Transnational Crime - In FY 2007 the USG’s efforts to counter-trafficking in persons (TIP) provided reintegration services to more than 390 victims of trafficking, including psychological, legal, and medical assistance, counseling, social integration, and education. The network of non-governmental organizations (NGOs) assisting victims of trafficking was expanded to 90 organizations. Approximately 94% of the beneficiaries of USG reintegration assistance found employment or were reinstated into the Ukrainian education system. Because the largest churches in Ukraine have developed strategies to combat trafficking and are actively involved in preventive work with victims of trafficking, the U.S. provided counter-TIP training for 1,466 students in Ukrainian Orthodox Church seminaries. USG programs had notable successes during the past year in targeting male victims of trafficking, with approximately 23% of the assisted victims being men. The two-fold increase in the percentage of assisted male victims demonstrates the success of the program's efforts to improve identification techniques and reintegration services available to male victims of trafficking. Through increased public education initiatives, 78% of Ukrainians surveyed now understand the real risks of TIP. The Government of Ukraine (GOU) has shown increased commitment to combating trafficking-in-persons by adopting, in March 2007, a new state program against human trafficking. For the first time, the GOU allocated a specific budget to counter human-trafficking. Also in FY 2007 the GOU supported the work of 19 NGOs by providing premises, utility subsidies, partial coverage of staff costs, and small grants.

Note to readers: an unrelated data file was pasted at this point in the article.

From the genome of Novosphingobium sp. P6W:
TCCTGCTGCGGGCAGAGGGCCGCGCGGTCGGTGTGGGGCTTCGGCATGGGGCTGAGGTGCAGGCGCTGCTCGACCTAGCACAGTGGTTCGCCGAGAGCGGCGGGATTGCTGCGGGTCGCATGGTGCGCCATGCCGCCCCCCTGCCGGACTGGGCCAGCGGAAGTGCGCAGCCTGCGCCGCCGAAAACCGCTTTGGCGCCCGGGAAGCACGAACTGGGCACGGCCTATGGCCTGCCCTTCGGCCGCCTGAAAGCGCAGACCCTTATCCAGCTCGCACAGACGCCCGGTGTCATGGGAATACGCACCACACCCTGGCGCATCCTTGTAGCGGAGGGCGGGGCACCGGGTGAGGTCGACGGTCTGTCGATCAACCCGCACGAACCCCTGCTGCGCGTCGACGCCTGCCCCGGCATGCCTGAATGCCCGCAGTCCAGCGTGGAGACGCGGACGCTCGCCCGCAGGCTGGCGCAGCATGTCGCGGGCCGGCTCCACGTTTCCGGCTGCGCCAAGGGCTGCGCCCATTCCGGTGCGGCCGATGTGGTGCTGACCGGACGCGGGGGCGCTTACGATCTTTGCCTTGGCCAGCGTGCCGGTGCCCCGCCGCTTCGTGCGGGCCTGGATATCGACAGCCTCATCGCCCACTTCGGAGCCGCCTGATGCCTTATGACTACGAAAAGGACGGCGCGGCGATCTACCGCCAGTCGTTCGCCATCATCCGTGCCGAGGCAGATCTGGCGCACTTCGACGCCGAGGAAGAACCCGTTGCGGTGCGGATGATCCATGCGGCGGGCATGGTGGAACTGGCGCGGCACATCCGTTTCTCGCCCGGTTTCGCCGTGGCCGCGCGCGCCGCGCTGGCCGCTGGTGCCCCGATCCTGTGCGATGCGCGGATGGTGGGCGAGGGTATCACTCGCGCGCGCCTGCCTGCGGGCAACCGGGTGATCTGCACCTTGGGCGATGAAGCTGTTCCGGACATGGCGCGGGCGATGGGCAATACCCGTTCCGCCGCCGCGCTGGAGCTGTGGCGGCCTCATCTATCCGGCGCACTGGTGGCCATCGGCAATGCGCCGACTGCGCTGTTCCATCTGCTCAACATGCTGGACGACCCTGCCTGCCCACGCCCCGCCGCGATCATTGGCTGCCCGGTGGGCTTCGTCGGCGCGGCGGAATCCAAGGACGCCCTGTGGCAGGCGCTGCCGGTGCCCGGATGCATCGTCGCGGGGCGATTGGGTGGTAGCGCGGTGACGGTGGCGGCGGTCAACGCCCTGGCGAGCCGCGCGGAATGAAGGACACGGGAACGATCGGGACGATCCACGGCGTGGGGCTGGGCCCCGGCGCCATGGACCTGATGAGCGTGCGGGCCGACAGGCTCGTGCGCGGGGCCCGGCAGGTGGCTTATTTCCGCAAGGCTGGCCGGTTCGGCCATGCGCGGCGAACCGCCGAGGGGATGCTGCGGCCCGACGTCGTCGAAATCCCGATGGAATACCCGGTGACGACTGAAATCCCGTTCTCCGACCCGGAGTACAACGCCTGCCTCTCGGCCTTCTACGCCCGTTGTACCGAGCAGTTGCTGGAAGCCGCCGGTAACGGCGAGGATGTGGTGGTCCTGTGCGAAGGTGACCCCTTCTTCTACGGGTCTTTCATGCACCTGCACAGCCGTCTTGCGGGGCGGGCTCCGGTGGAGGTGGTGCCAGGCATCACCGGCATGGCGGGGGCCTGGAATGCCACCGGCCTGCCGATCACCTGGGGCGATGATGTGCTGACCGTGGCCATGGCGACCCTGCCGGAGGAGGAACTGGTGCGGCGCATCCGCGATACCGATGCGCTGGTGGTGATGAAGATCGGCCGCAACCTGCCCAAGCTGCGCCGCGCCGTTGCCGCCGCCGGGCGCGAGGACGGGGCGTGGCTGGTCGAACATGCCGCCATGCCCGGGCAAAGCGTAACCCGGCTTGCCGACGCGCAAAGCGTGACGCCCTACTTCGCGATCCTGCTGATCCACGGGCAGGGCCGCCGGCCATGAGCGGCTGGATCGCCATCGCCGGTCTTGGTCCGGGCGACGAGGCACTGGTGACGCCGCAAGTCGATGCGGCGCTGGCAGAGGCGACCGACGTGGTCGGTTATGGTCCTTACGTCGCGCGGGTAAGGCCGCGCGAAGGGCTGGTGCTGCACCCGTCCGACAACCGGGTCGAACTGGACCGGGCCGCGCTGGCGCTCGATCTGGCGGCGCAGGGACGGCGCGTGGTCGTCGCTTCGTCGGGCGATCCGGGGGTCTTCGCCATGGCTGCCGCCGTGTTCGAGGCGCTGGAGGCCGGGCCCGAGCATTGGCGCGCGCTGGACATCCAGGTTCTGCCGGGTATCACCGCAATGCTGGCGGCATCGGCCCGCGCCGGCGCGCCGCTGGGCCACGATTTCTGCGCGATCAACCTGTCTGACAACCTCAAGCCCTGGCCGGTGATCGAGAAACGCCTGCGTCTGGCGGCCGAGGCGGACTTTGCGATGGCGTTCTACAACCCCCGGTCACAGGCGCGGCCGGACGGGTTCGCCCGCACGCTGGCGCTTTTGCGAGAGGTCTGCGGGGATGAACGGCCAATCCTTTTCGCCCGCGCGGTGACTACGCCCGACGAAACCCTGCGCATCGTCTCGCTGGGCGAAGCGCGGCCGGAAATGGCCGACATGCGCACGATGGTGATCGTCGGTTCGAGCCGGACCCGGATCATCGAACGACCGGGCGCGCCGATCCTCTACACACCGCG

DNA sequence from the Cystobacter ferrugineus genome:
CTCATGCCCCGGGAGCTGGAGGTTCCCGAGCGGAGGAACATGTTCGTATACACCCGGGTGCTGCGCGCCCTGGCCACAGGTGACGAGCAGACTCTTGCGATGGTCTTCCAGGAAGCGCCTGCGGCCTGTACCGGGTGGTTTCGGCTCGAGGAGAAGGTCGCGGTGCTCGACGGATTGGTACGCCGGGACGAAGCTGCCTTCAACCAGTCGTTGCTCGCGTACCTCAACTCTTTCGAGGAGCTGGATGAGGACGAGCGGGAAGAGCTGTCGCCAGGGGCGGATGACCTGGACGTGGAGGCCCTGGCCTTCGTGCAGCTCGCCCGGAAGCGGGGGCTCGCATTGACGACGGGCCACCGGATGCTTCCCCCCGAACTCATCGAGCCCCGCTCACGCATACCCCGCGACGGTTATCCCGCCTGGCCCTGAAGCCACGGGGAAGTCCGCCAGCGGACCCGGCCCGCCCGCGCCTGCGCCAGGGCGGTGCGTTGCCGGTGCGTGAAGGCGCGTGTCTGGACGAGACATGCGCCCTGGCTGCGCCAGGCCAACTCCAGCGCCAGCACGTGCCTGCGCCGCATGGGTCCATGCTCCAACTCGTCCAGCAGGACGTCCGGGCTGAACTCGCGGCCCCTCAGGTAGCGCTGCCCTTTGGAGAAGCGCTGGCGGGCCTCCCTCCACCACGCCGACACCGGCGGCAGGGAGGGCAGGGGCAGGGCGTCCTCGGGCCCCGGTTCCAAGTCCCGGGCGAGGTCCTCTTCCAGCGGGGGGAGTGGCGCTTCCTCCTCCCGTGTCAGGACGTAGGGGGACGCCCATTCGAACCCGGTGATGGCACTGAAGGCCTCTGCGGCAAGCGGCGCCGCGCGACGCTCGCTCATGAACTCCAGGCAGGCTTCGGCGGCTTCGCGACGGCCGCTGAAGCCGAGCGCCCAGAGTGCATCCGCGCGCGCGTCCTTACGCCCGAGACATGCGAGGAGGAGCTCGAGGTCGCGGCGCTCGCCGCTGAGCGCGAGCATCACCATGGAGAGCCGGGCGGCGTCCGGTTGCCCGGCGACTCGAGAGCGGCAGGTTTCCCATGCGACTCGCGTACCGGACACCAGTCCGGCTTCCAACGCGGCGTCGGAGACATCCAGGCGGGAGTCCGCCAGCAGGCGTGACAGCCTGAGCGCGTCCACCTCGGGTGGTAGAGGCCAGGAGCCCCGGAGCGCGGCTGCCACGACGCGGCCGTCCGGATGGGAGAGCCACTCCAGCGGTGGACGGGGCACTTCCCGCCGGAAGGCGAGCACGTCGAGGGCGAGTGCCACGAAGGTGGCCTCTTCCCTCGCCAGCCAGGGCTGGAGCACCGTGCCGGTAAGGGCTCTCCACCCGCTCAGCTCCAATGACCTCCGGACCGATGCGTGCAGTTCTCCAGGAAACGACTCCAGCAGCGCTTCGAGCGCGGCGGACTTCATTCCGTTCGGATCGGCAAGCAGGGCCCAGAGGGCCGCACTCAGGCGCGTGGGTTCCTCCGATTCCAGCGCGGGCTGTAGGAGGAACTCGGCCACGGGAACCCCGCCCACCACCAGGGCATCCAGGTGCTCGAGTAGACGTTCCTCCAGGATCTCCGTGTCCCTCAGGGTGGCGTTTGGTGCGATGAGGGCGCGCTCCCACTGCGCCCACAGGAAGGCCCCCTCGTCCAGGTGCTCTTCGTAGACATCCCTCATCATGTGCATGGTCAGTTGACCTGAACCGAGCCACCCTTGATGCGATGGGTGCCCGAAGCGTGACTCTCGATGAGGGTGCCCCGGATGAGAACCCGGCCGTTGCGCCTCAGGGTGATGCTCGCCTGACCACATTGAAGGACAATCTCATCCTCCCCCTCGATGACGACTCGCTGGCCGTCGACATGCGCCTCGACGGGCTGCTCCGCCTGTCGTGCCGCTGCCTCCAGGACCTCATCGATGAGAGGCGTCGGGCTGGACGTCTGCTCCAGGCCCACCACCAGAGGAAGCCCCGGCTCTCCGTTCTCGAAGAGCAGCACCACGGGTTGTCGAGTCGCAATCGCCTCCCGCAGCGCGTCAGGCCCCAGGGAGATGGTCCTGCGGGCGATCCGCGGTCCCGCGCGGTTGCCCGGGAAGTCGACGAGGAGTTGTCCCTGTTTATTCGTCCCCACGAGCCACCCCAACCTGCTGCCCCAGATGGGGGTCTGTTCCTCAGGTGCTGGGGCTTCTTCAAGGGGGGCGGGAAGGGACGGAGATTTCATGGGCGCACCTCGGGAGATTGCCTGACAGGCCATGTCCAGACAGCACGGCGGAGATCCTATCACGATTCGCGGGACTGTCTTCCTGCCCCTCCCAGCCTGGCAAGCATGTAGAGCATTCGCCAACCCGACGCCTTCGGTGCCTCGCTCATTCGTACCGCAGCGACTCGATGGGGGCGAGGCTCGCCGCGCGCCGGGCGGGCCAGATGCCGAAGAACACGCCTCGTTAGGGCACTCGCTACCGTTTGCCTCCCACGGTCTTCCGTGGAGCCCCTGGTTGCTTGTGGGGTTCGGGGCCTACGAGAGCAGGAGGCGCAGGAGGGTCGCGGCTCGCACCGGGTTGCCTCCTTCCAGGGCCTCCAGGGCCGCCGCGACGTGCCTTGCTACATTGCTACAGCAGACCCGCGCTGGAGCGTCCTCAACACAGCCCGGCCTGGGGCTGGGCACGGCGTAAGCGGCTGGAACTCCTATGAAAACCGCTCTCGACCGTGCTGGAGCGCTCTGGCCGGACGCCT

GOVERNING JUSTLY AND DEMOCRATICALLY

The objectives of USG democracy assistance programs in Ukraine are to promote fair elections administration and develop strong political parties, legislature, civil society, and independent media. Strengthening and sustaining rule of law reforms in the Ukraine is dependent on making public officials more accountable, combating corruption, reforming the courts and law enforcement structures, and strengthen the rule of law in ways needed to sustain Ukraine’s reforms. These ongoing bilateral assistance efforts to combat corruption are coordinated with programs funded through the Millennium Challenge Corporation (MCC) Threshold Country Program.

Rule of Law - Ukraine’s aspiration to join the Euro-Atlantic community requires it to ensure that its justice system comports with European norms and standards. However, 15 years after the collapse of the Soviet Union, Ukraine still has not replaced its Soviet-era Criminal Procedure Code (CPC). The lack of a unified Ukrainian Bar Association, in contrast to the European norm, impedes the development of a system of continued legal education and inhibits the establishment of uniform procedures to enforce professional ethics, discipline, and anti-corruption initiatives for defense attorneys. The over-use of pre-trial detention and the poor availability of alternatives to incarcerating accused persons awaiting trial are factors highlighted as not meeting minimum European norms.